Mindfulness involves paying attention to each experience in the present moment, with a non-reactive and accepting attitude. Mindfulness training helps you realise that body sensations, thoughts and all other experiences, are impermanent by nature no matter how pleasant or unpleasant they are, and training ourselves to not react to them helps us accept and let go of emotions, rather than suffer from them.
The UTS MiCBT program
The MiCBT program involves 8 -10 weekly sessions with a four-stage therapy approach which integrates Mindfulness and Cognitive Behavioural Therapy (CBT), in order to help you improve the way you think and feel, and change any unhelpful behaviours. As a client of the clinic you will be treated by provisional psychologists, supervised by clinical psychologists, who have had comprehensive training in Cognitive Behavioural Therapies including Mindfulness-integrated CBT (MiCBT).
Benefits of mindfulness training
Mindfulness training is recognised as a way to counter everyday suffering such as stress, anxiety, pain and depression, as you learn to experience events in a more impersonal, calm and detached manner.
It aims to help you change the process of thinking and pattern of thoughts while at the same time training you not to react.
Make an appointment
The MiCBT program is open to adults experiencing a wide range of emotional, behavioural and psychological difficulties. Self-referrals are welcome.
Phone: 02 9514 7339
Mindfulness Integrated Therapies Research Clinic MITRC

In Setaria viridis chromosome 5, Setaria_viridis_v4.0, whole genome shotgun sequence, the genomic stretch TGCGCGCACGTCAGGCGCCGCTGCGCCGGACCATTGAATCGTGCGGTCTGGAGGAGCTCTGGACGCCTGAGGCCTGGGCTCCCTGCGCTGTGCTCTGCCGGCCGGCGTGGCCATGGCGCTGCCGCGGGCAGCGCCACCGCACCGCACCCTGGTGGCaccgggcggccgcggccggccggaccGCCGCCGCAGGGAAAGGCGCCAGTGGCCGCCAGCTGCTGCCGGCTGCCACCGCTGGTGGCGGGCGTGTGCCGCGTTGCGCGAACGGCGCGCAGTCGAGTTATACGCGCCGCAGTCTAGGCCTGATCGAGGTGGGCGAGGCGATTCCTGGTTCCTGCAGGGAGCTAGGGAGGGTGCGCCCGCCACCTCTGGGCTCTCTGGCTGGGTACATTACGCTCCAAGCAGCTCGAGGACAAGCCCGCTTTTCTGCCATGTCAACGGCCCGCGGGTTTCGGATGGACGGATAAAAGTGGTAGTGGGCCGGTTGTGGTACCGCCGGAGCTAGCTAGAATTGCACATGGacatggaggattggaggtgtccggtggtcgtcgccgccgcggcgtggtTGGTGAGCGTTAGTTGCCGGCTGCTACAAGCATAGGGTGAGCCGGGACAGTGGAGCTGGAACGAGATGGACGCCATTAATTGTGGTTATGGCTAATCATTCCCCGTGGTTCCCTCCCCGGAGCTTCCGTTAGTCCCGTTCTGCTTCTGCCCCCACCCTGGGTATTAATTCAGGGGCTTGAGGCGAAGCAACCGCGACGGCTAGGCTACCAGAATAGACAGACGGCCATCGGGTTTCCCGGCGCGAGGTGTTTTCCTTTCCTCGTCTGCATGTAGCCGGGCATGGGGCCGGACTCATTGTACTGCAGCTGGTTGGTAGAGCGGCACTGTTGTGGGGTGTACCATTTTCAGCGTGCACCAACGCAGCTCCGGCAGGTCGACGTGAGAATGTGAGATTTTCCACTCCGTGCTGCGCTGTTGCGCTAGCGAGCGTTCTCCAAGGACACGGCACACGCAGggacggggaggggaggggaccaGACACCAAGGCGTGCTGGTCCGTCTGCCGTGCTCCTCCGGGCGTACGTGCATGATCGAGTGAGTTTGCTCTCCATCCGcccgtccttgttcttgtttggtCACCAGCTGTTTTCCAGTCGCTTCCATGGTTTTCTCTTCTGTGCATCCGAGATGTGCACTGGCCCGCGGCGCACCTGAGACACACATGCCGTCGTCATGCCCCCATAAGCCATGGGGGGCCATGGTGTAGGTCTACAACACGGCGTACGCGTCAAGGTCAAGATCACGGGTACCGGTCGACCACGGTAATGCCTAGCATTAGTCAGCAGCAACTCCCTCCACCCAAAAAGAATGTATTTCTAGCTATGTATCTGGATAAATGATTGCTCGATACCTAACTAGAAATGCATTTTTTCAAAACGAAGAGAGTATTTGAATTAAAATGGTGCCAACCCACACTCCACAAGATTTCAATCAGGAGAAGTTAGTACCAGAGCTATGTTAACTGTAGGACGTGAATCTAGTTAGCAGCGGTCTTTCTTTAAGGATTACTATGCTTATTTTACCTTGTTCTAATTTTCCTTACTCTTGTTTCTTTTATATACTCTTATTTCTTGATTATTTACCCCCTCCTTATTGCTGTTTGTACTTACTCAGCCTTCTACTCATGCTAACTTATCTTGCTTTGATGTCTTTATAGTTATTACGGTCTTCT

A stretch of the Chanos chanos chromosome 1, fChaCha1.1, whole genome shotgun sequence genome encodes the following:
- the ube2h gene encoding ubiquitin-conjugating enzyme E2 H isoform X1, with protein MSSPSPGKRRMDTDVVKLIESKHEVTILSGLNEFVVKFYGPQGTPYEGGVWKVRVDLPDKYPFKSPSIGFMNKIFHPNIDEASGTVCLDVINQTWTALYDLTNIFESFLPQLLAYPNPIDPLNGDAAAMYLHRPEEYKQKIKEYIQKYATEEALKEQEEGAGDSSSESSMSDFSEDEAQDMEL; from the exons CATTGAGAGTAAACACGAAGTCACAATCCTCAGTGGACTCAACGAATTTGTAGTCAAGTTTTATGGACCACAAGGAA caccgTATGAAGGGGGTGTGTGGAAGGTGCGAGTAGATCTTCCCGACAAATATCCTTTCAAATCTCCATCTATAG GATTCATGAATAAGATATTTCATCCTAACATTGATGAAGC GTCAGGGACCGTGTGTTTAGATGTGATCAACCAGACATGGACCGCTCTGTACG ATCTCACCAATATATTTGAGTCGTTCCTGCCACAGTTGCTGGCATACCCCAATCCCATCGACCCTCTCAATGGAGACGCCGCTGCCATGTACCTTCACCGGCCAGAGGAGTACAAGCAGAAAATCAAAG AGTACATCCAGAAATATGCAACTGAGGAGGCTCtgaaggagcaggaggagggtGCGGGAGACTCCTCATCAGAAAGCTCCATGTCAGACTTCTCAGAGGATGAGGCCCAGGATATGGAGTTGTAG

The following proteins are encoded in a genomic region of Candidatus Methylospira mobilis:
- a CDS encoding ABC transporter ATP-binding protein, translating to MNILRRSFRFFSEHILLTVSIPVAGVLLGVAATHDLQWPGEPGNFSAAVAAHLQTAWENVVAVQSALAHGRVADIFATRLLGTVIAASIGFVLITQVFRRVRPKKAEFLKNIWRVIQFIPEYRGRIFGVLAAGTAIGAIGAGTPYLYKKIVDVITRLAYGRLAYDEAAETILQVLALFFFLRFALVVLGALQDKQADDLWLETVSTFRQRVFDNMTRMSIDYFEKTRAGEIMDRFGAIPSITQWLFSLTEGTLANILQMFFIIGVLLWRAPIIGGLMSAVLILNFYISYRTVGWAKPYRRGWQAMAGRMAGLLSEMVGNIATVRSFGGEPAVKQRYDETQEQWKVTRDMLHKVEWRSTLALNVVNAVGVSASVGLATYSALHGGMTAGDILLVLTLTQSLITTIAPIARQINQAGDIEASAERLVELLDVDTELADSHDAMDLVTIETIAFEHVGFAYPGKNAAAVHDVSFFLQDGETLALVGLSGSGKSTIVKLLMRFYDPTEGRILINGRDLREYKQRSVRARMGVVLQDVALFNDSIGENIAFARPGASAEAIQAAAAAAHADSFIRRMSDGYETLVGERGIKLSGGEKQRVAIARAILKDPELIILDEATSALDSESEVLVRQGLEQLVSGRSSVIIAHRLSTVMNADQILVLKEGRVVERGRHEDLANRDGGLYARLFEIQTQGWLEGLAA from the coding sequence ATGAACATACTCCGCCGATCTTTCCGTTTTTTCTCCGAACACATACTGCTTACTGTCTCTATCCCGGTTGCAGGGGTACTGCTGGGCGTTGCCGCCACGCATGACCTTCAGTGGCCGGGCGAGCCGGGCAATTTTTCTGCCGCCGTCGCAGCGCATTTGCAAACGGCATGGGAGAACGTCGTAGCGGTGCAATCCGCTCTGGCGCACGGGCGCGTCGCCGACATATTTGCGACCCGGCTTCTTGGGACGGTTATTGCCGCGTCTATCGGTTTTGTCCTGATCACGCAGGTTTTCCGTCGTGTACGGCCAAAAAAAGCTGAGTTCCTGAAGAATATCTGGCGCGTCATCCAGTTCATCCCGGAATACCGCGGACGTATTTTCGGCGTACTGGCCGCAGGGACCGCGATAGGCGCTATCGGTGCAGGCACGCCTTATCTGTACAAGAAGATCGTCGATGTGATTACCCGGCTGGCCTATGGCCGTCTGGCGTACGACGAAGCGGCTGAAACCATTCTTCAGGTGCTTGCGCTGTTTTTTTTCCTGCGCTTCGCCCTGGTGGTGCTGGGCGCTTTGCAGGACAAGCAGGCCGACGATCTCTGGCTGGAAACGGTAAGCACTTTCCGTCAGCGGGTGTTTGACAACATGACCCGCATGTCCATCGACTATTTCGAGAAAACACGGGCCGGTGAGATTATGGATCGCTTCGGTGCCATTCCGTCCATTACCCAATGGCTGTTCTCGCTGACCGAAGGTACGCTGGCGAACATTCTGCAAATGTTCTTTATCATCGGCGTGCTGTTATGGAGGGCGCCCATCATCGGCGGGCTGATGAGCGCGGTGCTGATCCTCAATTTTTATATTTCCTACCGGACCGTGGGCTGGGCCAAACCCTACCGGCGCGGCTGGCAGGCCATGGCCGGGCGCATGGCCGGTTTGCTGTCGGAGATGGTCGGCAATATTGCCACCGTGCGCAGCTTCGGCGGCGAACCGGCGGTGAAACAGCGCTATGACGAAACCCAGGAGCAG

Director Alice Shires
Positions: Senior Lecturer/UTS Psychology Clinic Director, UTS Clinical Psychology Program, University of Technology Sydney
After a number of years as a child protection social worker in the UK I undertook Clinical Psychology training and received an MSC Clinical Psychology from the University College London. I went onto complete additional training in Cognitive Behavioural Therapy, Acceptance and Commitment therapy and completed advanced Mindfulness Integrated Cognitive Behavioural Therapy (MICBT) training.
I completed psychology internships in sexual health, trauma, child and family and adult neuropsychology settings before going on to work as a Senior Clinical Psychologist in Child and Family services, Acute Mental Health and Pain services in London.
After positions, as Psychology Clinic Director at the University of Sydney and the University of New South Wales I was privileged to commence as Psychology Clinic Director at the University of Technology Sydney at a time that it was developing and setting up its first clinical psychology training course.